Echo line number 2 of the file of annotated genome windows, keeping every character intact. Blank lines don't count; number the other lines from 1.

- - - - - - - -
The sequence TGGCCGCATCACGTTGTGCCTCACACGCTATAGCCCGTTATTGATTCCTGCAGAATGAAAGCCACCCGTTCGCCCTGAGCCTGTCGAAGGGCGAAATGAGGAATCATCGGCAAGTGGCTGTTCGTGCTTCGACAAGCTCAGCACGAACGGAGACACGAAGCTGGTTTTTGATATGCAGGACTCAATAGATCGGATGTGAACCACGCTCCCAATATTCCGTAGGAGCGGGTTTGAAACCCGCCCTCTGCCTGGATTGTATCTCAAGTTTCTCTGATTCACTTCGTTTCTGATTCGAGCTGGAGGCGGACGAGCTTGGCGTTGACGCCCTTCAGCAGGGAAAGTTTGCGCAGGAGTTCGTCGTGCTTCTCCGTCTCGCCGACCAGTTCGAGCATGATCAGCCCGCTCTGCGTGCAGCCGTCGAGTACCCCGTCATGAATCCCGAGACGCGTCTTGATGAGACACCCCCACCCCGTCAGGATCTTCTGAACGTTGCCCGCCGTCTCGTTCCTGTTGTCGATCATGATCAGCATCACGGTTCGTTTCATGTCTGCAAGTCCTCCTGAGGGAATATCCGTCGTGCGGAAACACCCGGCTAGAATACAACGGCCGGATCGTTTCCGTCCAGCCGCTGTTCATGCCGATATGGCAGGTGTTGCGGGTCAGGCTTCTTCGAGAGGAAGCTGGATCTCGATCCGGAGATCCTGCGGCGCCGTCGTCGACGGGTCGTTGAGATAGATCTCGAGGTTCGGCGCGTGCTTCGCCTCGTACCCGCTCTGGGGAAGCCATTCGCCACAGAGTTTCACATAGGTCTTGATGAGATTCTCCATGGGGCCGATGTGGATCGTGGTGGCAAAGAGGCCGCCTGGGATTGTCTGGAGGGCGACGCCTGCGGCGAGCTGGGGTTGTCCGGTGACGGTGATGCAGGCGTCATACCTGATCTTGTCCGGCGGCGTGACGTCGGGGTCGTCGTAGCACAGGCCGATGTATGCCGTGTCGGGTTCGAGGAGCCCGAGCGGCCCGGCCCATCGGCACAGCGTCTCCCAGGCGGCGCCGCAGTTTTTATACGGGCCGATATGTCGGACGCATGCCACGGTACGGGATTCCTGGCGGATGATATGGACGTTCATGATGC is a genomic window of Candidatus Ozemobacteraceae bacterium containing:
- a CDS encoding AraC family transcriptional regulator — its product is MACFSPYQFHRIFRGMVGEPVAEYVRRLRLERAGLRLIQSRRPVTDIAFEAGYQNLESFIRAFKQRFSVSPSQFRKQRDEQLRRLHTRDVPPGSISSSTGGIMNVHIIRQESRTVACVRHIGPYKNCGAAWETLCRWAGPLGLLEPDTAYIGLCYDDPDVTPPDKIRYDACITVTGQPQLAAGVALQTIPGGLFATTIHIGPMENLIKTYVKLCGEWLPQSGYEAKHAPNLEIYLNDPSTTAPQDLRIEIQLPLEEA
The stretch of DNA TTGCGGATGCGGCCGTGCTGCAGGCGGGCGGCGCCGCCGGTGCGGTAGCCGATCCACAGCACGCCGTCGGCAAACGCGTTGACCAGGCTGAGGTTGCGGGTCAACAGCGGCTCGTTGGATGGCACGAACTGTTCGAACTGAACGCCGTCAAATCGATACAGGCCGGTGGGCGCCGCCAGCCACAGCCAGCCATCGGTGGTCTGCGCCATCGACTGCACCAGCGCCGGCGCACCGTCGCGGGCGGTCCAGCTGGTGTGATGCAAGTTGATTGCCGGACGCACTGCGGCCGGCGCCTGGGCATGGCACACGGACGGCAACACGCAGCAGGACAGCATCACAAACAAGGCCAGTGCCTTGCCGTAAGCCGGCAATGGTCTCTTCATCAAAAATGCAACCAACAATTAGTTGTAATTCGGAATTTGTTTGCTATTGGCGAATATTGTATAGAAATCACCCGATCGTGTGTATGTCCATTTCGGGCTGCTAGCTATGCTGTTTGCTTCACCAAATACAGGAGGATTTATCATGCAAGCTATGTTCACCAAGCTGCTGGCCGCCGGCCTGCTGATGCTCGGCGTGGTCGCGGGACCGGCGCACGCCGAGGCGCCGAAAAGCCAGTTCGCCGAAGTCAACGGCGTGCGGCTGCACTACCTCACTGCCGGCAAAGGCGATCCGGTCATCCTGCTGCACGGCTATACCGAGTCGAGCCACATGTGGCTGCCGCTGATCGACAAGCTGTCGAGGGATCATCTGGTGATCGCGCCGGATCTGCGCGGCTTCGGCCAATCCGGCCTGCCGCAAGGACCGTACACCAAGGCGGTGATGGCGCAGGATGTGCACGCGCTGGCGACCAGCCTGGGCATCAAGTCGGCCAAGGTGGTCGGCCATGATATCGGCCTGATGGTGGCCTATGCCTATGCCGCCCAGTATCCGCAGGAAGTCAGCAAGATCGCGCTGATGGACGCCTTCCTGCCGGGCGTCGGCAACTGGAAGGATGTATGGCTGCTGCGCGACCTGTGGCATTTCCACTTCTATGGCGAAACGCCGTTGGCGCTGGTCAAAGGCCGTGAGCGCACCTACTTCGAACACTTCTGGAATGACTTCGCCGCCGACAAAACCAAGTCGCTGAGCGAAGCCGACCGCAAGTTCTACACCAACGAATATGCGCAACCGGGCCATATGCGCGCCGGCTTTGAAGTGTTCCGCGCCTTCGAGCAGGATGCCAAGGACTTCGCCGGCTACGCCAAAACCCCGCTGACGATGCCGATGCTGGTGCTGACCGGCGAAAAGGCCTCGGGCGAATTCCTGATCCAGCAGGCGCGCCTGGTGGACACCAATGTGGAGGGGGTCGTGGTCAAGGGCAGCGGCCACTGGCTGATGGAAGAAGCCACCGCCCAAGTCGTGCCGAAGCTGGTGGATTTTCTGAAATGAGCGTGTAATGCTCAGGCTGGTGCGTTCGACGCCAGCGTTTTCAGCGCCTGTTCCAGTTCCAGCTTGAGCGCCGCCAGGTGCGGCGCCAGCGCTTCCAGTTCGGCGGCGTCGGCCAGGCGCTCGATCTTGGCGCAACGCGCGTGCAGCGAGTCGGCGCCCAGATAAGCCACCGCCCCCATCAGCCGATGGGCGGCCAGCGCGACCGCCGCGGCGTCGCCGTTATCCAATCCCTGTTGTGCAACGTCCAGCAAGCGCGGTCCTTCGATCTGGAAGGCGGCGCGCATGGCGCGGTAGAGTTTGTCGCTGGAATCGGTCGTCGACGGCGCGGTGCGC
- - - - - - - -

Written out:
- a CDS encoding AraC family transcriptional regulator — its product is MACFSPYQFHRIFRGMVGEPVAEYVRRLRLERAGLRLIQSRRPVTDIAFEAGYQNLESFIRAFKQRFSVSPSQFRKQRDEQLRRLHTRDVPPGSISSSTGGIMNVHIIRQESRTVACVRHIGPYKNCGAAWETLCRWAGPLGLLEPDTAYIGLCYDDPDVTPPDKIRYDACITVTGQPQLAAGVALQTIPGGLFATTIHIGPMENLIKTYVKLCGEWLPQSGYEAKHAPNLEIYLNDPSTTAPQDLRIEIQLPLEEA